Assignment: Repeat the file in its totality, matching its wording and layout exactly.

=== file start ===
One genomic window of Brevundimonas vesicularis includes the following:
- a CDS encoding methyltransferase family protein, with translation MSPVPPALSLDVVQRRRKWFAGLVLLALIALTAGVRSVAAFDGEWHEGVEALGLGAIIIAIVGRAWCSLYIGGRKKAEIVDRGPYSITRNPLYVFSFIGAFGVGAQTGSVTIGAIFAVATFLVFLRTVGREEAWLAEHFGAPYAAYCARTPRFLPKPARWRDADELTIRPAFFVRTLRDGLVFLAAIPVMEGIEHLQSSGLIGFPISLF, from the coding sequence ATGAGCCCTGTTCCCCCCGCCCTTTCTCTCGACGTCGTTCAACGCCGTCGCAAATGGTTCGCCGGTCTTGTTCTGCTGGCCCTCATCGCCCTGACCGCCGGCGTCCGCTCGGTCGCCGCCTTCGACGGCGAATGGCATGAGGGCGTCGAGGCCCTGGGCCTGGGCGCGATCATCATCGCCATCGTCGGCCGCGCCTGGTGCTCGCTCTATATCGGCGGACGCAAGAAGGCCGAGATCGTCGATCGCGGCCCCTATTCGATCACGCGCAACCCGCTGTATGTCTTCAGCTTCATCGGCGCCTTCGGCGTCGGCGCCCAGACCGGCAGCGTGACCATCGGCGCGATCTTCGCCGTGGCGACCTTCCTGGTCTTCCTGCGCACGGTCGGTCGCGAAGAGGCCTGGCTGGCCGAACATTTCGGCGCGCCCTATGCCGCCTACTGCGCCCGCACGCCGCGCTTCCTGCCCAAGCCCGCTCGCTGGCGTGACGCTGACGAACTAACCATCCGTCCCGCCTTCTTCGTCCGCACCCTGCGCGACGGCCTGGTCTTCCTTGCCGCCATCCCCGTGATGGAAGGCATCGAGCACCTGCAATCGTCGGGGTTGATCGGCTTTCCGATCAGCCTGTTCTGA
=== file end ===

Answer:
One genomic window of Brevundimonas vesicularis includes the following:
- a CDS encoding methyltransferase family protein, with translation MSPVPPALSLDVVQRRRKWFAGLVLLALIALTAGVRSVAAFDGEWHEGVEALGLGAIIIAIVGRAWCSLYIGGRKKAEIVDRGPYSITRNPLYVFSFIGAFGVGAQTGSVTIGAIFAVATFLVFLRTVGREEAWLAEHFGAPYAAYCARTPRFLPKPARWRDADELTIRPAFFVRTLRDGLVFLAAIPVMEGIEHLQSSGLIGFPISLF, from the coding sequence ATGAGCCCTGTTCCCCCCGCCCTTTCTCTCGACGTCGTTCAACGCCGTCGCAAATGGTTCGCCGGTCTTGTTCTGCTGGCCCTCATCGCCCTGACCGCCGGCGTCCGCTCGGTCGCCGCCTTCGACGGCGAATGGCATGAGGGCGTCGAGGCCCTGGGCCTGGGCGCGATCATCATCGCCATCGTCGGCCGCGCCTGGTGCTCGCTCTATATCGGCGGACGCAAGAAGGCCGAGATCGTCGATCGCGGCCCCTATTCGATCACGCGCAACCCGCTGTATGTCTTCAGCTTCATCGGCGCCTTCGGCGTCGGCGCCCAGACCGGCAGCGTGACCATCGGCGCGATCTTCGCCGTGGCGACCTTCCTGGTCTTCCTGCGCACGGTCGGTCGCGAAGAGGCCTGGCTGGCCGAACATTTCGGCGCGCCCTATGCCGCCTACTGCGCCCGCACGCCGCGCTTCCTGCCCAAGCCCGCTCGCTGGCGTGACGCTGACGAACTAACCATCCGTCCCGCCTTCTTCGTCCGCACCCTGCGCGACGGCCTGGTCTTCCTTGCCGCCATCCCCGTGATGGAAGGCATCGAGCACCTGCAATCGTCGGGGTTGATCGGCTTTCCGATCAGCCTGTTCTGA